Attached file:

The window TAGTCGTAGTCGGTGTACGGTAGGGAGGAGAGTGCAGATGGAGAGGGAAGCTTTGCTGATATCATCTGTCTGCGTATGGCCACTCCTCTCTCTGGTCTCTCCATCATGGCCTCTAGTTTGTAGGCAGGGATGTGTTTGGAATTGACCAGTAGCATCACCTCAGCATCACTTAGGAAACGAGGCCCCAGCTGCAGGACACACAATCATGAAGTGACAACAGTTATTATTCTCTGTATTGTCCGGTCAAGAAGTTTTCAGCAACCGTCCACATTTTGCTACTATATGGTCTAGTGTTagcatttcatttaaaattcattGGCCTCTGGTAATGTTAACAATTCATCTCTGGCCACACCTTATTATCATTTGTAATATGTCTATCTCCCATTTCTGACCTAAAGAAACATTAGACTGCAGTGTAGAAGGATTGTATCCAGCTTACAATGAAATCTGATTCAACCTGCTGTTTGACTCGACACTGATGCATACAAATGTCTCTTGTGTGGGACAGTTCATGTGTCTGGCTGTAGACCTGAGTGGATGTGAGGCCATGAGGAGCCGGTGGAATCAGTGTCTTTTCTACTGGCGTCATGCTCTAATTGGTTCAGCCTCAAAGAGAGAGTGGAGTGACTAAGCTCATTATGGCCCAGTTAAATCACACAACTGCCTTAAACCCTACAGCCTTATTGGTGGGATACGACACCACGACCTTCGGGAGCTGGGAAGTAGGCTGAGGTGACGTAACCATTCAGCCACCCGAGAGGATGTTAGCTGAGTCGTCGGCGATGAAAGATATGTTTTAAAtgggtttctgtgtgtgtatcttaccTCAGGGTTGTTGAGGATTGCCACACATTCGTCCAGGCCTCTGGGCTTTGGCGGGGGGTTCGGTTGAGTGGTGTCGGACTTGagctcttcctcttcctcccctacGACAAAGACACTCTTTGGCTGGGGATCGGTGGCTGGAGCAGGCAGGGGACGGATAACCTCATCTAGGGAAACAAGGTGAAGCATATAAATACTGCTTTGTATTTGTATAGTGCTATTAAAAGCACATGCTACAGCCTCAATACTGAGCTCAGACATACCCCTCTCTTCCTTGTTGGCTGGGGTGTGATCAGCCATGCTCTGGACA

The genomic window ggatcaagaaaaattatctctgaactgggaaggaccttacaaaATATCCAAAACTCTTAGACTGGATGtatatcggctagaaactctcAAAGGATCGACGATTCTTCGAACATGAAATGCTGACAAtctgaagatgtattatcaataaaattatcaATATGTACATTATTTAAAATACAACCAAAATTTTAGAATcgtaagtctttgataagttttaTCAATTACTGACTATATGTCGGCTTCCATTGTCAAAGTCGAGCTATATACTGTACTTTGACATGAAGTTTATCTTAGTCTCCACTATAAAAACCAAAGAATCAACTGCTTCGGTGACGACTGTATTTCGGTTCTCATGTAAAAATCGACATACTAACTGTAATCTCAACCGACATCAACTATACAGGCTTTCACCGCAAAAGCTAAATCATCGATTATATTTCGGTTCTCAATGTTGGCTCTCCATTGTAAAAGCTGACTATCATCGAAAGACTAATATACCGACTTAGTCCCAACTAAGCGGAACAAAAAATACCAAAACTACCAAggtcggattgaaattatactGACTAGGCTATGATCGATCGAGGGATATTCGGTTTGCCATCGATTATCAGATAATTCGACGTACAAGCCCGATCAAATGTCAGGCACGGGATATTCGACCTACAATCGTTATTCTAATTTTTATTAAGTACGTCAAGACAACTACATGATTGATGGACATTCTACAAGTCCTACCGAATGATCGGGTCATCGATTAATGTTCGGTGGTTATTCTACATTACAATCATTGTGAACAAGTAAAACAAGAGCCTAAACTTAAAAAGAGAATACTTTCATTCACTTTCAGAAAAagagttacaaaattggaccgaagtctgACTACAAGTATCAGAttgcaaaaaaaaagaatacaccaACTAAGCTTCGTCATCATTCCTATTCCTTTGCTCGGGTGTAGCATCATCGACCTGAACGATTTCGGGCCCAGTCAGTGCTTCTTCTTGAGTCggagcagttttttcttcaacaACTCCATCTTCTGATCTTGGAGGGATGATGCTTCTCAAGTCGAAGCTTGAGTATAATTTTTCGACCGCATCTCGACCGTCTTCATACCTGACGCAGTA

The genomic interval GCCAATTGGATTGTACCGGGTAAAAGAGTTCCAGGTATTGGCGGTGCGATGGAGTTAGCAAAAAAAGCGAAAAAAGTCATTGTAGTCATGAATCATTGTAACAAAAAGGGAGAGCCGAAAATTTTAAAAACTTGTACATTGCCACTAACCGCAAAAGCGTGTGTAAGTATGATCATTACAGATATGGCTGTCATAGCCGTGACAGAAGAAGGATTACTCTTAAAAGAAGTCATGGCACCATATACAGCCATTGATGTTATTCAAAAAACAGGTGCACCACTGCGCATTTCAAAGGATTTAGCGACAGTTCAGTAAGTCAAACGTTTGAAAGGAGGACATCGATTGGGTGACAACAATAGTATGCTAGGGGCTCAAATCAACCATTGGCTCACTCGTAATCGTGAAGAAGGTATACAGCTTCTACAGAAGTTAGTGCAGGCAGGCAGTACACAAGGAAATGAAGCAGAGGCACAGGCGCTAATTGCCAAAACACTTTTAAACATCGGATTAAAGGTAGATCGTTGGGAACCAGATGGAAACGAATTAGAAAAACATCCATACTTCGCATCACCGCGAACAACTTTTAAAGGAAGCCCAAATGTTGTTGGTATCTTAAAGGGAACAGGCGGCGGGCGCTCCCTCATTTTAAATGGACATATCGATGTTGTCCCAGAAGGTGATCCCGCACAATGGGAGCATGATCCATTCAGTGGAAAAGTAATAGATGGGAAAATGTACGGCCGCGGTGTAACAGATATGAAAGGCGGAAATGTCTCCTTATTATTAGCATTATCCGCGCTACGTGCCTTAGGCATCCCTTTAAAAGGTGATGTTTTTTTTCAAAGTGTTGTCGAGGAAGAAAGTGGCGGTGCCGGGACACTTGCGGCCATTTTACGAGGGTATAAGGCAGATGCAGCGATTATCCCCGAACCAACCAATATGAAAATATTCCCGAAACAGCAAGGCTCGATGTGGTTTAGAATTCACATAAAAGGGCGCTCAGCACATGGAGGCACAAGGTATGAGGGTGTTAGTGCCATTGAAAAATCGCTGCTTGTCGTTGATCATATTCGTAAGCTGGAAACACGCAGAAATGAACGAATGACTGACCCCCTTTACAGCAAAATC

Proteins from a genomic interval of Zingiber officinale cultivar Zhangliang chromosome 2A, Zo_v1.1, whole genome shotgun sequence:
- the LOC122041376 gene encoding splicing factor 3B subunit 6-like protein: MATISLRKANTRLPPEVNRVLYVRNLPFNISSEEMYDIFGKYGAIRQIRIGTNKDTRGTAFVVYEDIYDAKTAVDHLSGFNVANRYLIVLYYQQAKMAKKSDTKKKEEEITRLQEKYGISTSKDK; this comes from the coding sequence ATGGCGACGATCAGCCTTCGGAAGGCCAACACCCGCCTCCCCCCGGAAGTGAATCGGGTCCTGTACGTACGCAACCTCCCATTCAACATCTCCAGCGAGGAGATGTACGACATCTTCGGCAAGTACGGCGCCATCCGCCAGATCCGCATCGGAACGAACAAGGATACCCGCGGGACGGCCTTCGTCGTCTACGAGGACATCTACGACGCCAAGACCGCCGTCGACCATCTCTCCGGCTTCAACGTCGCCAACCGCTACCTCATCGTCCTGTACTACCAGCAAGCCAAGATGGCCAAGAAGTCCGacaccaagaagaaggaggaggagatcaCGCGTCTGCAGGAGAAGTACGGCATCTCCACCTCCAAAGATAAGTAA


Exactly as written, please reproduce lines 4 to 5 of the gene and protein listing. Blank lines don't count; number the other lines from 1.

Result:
Proteins from a genomic interval of Zingiber officinale cultivar Zhangliang chromosome 2A, Zo_v1.1, whole genome shotgun sequence:
- the LOC122041376 gene encoding splicing factor 3B subunit 6-like protein: MATISLRKANTRLPPEVNRVLYVRNLPFNISSEEMYDIFGKYGAIRQIRIGTNKDTRGTAFVVYEDIYDAKTAVDHLSGFNVANRYLIVLYYQQAKMAKKSDTKKKEEEITRLQEKYGISTSKDK; this comes from the coding sequence ATGGCGACGATCAGCCTTCGGAAGGCCAACACCCGCCTCCCCCCGGAAGTGAATCGGGTCCTGTACGTACGCAACCTCCCATTCAACATCTCCAGCGAGGAGATGTACGACATCTTCGGCAAGTACGGCGCCATCCGCCAGATCCGCATCGGAACGAACAAGGATACCCGCGGGACGGCCTTCGTCGTCTACGAGGACATCTACGACGCCAAGACCGCCGTCGACCATCTCTCCGGCTTCAACGTCGCCAACCGCTACCTCATCGTCCTGTACTACCAGCAAGCCAAGATGGCCAAGAAGTCCGacaccaagaagaaggaggaggagatcaCGCGTCTGCAGGAGAAGTACGGCATCTCCACCTCCAAAGATAAGTAA